Jacob’s New Dress by Sarah and Ian Hoffman (2014)

“Jacob loves playing dress-up when he can be anything he wants to be. Some kids at school say he can’t wear “girl” clothes, but Jacob wants to wear a dress. Can he convince his parents to let him wear what he wants? This story speaks to the unique challenges faced by boys who don’t identify with traditional gender roles.”

Julián is a Mermaid by Jessica Love (2018)

“While in the subway with his Abuela, Julián sees three women spectacularly dressed up and he wants to dress up just like them, but what will his Abuela think? A story about the power of being seen and affirmed.”

My Princess Boy by Cheryl Kilodavis (2010)

“Dyson loves pink, sparkly things. Sometimes he wears dresses. Sometimes he wears jeans. He likes to wear his princess tiara, even when climbing trees. He’s a Princess Boy.”

Oddbird by Derek Desierto (2021)

“It’s SO hot outside. All the fancy birds are gathered around the water, wishing they could cool off. But they don’t want to get wet and ruin their fine feathers. Oddbird isn’t worried about his feathers; he wants to go for a refreshing dip. But he doesn’t fit in. He’s not fancy, or colorful. He’s just…different. The other birds don’t want him around. How can he join them?”

Pride: The Story of Harvey Milk and the Rainbow Flag by Rob Sanders (2018)

“Young readers can now learn the momentous and inspiring story of the Gay Pride Flag, created in 1978 by social activist Harvey Milk and designer Gilbert Baker. More than a history, Pride vibrantly illuminates the reach and timelessness of the rainbow flag, a global symbol of equality and inclusion.”

Red: A Crayon’s Story by Michael Hall (2015)

“This book is about being true to your inner self and following your path despite obstacles that may come your way.”

Stonewall: A Building, An Uprising, A Revolution by Rob Sanders (2019)

“Pride author Rob Sanders adds another title to the LGBTQ+ historical canon with Stonewall, the moving story of the 1969 police raid and ensuing protests that played a crucial role in the gay civil rights movement. Narrated by the Stonewall Inn itself, this accessible and empowering book is an essential piece of pride history.”

The Adventures of Honey & Leon by Alan Cumming (2017)

“Theater and film star Alan Cumming and his husband Grant Shaffer were inspired to chronicle the adventures of their rescue dogs during their dads’ travels. It turns out, Honey and Leon tail their dads and rescue them at every turn.”

The Boy and the Bindi by Vivek Shraya (2016)

“A five-year-old South Asian boy becomes fascinated with his mother’s bindi, the red dot commonly worn by Hindu women, and wishes to have one of his own. Rather than chastise her son, she agrees, giving him permission to be more fully himself.”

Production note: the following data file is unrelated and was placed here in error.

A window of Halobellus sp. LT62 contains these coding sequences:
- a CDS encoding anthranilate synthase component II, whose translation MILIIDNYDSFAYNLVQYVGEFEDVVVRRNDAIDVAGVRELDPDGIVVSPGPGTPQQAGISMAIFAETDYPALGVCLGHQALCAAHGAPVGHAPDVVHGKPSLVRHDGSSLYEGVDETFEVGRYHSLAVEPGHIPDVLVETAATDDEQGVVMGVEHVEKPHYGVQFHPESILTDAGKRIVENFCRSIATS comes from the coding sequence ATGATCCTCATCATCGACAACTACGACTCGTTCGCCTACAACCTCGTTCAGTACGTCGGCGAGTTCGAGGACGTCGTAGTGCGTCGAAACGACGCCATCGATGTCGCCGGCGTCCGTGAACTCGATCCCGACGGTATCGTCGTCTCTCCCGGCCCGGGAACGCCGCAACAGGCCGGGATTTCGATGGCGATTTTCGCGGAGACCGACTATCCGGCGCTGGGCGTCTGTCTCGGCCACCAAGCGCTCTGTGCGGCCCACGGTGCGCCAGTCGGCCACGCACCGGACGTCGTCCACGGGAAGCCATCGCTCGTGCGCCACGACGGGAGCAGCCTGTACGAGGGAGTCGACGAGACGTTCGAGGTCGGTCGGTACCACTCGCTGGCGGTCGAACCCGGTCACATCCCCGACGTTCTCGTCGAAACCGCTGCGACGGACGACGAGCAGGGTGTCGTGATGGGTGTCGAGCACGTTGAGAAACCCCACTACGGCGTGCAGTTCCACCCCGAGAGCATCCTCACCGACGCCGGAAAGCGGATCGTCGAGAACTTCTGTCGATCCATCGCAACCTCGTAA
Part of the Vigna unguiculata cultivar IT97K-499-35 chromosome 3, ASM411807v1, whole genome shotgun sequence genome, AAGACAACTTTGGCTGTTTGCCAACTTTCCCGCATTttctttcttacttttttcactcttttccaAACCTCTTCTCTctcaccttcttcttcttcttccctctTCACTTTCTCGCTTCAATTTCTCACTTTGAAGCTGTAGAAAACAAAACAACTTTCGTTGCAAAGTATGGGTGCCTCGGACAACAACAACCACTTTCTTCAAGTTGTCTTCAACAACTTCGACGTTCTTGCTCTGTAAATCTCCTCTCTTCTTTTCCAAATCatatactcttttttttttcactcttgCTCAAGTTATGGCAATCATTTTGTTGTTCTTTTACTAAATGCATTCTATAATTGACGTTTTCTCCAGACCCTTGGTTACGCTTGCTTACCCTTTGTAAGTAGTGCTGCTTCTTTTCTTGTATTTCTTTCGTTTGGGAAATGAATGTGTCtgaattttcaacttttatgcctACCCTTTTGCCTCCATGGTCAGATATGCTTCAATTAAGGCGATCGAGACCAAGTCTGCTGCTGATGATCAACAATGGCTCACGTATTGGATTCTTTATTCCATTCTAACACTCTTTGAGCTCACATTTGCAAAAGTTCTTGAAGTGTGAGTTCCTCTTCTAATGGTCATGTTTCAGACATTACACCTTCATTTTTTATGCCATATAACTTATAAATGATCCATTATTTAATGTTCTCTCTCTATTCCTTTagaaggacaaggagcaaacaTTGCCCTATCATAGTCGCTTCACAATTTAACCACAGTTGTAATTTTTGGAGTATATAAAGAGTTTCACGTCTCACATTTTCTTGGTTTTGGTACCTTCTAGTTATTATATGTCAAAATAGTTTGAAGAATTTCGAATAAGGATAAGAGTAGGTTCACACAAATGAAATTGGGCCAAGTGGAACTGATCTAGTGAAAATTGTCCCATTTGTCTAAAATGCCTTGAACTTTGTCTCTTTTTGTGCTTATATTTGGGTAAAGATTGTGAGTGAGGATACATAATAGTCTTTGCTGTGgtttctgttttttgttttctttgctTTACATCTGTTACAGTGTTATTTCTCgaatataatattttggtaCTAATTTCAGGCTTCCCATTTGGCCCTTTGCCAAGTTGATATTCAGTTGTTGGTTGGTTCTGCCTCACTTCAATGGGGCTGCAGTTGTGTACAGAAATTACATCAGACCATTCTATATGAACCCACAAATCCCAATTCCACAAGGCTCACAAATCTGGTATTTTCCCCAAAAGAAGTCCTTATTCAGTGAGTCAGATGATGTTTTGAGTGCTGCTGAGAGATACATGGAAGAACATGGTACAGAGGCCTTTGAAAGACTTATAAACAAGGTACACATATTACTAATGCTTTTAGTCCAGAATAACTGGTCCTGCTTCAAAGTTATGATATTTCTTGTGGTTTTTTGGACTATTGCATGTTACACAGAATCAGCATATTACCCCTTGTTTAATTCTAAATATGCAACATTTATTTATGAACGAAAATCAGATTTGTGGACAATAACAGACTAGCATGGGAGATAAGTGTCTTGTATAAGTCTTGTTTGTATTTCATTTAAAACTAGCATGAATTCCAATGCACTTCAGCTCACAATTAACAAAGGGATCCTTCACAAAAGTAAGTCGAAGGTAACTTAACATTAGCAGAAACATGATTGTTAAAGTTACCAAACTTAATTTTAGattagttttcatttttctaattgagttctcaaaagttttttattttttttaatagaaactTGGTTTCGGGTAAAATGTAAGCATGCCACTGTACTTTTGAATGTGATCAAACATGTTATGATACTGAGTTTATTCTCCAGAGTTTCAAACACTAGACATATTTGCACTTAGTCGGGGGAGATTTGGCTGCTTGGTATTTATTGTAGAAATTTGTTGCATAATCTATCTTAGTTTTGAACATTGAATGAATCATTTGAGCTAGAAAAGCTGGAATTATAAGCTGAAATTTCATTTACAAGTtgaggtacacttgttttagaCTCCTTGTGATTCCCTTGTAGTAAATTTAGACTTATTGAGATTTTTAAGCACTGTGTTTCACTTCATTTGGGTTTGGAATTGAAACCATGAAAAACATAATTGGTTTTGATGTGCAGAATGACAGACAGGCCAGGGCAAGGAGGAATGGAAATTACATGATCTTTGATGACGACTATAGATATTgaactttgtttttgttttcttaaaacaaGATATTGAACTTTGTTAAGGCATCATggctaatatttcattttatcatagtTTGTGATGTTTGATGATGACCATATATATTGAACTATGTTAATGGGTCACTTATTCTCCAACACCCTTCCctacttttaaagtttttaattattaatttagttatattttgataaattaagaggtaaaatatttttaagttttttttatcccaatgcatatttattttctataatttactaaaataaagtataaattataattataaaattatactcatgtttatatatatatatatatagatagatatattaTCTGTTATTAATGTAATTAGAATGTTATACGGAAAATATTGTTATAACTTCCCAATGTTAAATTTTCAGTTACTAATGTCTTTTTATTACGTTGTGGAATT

They, She, He easy as ABC by Matthew Sg and Maya Christina Gonzalez (2019)

“Inclusive pronouns are learned alongside the alphabet in this joyously illustrated take on the classic ABC book.”

What Are Your Words? by Katherine Locke (2021)

“Whenever Ari’s Uncle Lior comes to visit, they ask Ari one question: “What are your words?” Some days Ari uses she/her. Other days Ari uses he/him. But on the day of the neighborhood’s big summer bash, Ari doesn’t know what words to use. On the way to the party, Ari and Lior meet lots of neighbors and learn the words each of them use to describe themselves, including pronouns like she/her, he/him, they/them, ey/em, and ze/zir. As Ari tries on different pronouns, they discover that it’s okay to not know your words right away—sometimes you have to wait for your words to find you.”

When Aidan Became a Brother by Kyle Lukoff (2019)

“This sweet and groundbreaking picture book, winner of the 2020 Stonewall Book Award, celebrates the changes in a transgender boy’s life, from his initial coming-out to becoming a big brother.”

Wild by Emily Hughes (2013)

“You cannot tame something so happily wild…In this beautiful picture book we meet a little girl who has known nothing but nature from birth – she was taught to talk by birds, to eat by bears, and to play by foxes – she is unashamedly, irrefutably, irrepressibly wild. That is until she is snared by some very strange animals that look oddly like her, but they don’t talk right, eat right, or play correctly, she’s puzzled by their behavior and their insistence to live in these strange concrete structures known as ‘apartments’.”

10,000 Dresses by Marcus Ewart (2008)

“10,000 Dresses shares the story of a trans girl, Bailey, who is trying to make her dreams a reality. Each night, Bailey dreams of a different mystical dress, which she, in turn, asks each of her family members if they can help her find the next morning. Despite her best efforts, Bailey’s family members are not willing to help her find the dress of her dreams, saying that boys can’t wear dresses and that Bailey should stop asking them such questions. Bailey’s story and eventual victory are great jumping-off points for conversations about gender identity.”